he riters



Charles Perrault

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French author (1628-1703)

Charles Perrault was born in Paris on January 1628. Son of an upper-class burgeois family, he attended the best schools and becomes a lawyer in 1651. He wrote Parallèles des anciens et des modernes (Parallels between the Ancients and the Moderns) , 1688-1697, which compared the authors of antiquity unfavorably to modern writers, and became a member of the Academie Française in 1671. His ideals are made clear in his writings: he critisizes authority and states that progress is possible in both arts and sciences, thus highlighting Louis' superiority over Auguste.
His Stories or Tales from Times Past, with Morals: Tales of Mother Goose (1697) gave him great popularity and opened up a new literary genre: fairytale. Among his most famous versions of fairy tales we can find Blue Beard , Sleeping Beauty on the Woods , Little Red Riding Hood , The Master Cat or Puss in Boots , Cinderella , Little Thumb and Donkey Skin .
He died in Paris on May 1703.

(Biographical information provided by: Ricochet-jeunes.org)

Grimm Brothers

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Jacob and Wilhelm Grimm

Jacob Grimm (1785-1863) and Wilhelm Grimm (1786-1859) were German brothers famous for their collections of folk songs and folktales, especially for Kinder- und Hausmärchen [ Grimm's Fairy Tales ] (1812-22). These volumes were influential to the collection of tales throughout Europe, inciting scholars like Mathias Winther to collect folktales. Both brothers were linguists who specialized in historical linguistics, primarily investigating the language of Old High German. They lived at Kassel until 1829, when, perhaps motivated political necessity, they moved to the nearby University of Göttingen, where they were given appointments as librarians and professors. During this period in 1835, Jacob Grimm wrote Deutsche Mythologie [German Mythology], which was widely acclaimed. Jacob Grimm attempted to use peasant poetry, fairy tales, and mythology to reconstruct the pre-Christian religion of the Germanic people.

The Grimm brothers were dismissed from their positions at Göttingen when Ernest Augustus, duke of Cumberland, became king of Hanover in 1837. Feeling that the constitution of 1833 was too liberal, the new King repealed it and dismissed the Grimms after they (along with five other professors later called the "Göttingen Seven") sent him a note explaining their loyalty to the old constitution.

In 1840, after a number of years in exile, they accepted an invitation from the king of Prussia,
Frederick William IV, to go to Berlin and became members of the Royal Academy of Sciences. While there they started the Deutsches Wörterbuch [German Dictionary], a guide for the user of the written and spoken word as well as a scholarly reference
work. Such an ambitious endeavor, the work was never completed during their lifetime. During what later were called the Berlin years, the brothers were very productive, writing many of their influential works.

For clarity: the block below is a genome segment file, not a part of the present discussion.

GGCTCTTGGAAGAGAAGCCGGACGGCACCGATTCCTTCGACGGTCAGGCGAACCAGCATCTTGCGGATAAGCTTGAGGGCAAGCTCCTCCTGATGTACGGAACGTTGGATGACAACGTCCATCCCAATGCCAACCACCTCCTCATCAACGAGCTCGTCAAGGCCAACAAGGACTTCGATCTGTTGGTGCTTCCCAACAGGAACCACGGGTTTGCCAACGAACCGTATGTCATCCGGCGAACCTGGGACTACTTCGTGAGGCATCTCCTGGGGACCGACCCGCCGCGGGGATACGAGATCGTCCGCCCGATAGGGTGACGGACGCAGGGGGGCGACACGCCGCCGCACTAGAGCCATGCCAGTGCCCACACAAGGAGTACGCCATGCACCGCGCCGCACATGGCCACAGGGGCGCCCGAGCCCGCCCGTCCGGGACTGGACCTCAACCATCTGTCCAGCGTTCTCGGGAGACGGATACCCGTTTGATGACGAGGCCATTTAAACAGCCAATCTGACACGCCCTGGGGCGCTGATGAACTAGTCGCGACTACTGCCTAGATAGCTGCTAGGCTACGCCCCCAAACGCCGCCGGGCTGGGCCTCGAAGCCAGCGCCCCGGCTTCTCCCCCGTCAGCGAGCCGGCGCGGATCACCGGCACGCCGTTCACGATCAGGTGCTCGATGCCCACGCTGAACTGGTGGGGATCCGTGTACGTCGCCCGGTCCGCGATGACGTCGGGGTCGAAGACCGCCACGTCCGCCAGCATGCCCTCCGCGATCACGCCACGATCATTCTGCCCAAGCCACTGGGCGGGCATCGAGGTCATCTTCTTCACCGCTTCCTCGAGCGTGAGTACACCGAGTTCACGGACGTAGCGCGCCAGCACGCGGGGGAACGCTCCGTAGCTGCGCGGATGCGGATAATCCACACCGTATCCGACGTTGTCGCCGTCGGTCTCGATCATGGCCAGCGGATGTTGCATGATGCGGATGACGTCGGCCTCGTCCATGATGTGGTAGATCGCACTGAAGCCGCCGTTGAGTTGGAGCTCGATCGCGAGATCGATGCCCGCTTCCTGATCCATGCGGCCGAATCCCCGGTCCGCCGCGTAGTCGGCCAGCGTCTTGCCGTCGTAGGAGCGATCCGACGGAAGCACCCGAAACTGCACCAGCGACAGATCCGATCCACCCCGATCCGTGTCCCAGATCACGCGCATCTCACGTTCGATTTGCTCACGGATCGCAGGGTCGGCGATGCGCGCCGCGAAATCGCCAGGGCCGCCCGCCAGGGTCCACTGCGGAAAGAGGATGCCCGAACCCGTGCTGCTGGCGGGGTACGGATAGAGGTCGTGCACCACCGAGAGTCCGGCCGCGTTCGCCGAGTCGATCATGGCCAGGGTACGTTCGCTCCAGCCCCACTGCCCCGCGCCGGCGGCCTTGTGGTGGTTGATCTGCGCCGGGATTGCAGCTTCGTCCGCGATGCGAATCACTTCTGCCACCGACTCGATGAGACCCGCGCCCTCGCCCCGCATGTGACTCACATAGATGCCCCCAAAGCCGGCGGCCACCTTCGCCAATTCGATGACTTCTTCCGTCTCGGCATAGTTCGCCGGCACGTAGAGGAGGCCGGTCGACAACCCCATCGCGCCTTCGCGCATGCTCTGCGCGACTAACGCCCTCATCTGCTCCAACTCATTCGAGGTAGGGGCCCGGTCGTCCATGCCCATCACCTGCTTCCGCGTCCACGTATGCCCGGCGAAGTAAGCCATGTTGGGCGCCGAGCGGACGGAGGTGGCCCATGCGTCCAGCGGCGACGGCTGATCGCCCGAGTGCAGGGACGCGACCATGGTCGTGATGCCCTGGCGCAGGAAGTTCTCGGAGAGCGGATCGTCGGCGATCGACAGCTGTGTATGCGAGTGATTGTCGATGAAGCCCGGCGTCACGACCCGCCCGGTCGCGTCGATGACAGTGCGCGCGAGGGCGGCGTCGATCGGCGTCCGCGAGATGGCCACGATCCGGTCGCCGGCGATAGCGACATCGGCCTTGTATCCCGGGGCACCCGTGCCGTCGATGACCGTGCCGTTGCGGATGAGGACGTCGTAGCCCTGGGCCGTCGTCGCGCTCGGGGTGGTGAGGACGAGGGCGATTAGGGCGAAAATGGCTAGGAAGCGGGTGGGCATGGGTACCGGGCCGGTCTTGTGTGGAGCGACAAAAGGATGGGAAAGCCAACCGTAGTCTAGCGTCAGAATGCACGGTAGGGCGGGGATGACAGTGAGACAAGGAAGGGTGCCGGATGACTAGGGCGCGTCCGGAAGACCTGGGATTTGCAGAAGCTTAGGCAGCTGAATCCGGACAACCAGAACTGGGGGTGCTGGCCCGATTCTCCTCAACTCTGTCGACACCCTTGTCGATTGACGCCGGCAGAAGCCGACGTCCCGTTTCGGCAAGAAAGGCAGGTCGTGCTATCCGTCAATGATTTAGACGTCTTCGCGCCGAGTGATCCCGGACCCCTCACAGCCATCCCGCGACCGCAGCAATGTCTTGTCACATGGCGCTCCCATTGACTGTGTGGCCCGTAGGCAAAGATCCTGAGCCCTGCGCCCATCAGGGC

(Information provided by Corvallis Community Pages )

Walter Disney

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Walt Disney

Film Producer


Legend has it that the idea for Mickey Mouse came to Walt Disney from a memory of a friendly mouse that begged for food in his 1922 Kansas City art studio.

Walt Disney was born in Chicago, Illinois on December 5, 1901. His family moved to a farm near Marceline, Missouri when he was five years old and to Kansas City when he was nine, where his father bought a Kansas City Star newspaper route. Walt and his brother, Roy, had to wake at 3:30 a.m. every day to deliver newspapers. While attending Benton Elementary School, Disney took Saturday drawing classes at the Kansas City Art Institute.

When his brother joined the army in World War I, Disney also tried to join, but was underage. He changed the date on his birth certificate and was accepted by the Red Cross as an overseas ambulance driver.

Disney returned to Kansas City after the war and was hired as an artist at an advertising agency. He began an animated film business with artist Ub Iwerks. The two produced "Laugh-O-Grams" for local movie theaters, but went bankrupt, prompting Disney to join his brother in Los Angeles.

Borrowing money from his brother, Disney again made animated films. Iwerks and other artists soon came west to work with him. They produced cartoons, but did not have a hit until Disney come up with an idea to do a cartoon about a mouse that talked and sang. "Steamboat Willie" opened September 19, 1928, making Mickey Mouse a big star and Disney a big success. Soon movie audiences couldn’t get enough of Disney cartoons.

In 1937, Disney’s full-length movie, Snow White and the Seven Dwarfs, hit the movie screens. It broke all box-office records and established Disney as an innovative filmmaker. By the time he opened Disneyland in 1955 he was acclaimed as one of the post powerful men in the motion picture industry.

Disney died on December 15, 1966. He once told a reporter, "There is a lot of Mickey in me."

Written by Dory DeAngelo


-Schickel, Richard. The Disney Version, Simon & Schuster Inc.,1968.
-Current Biography. New York: H.B. Wilson Company, 1940, p. 245.
-Dictionary of American Biography. Charles Scribners & Sons, 1966-1970. p. 129.
-Kansas City Journal Post. September 8, 1935.

(Biographical information provided by: KClibrary.org)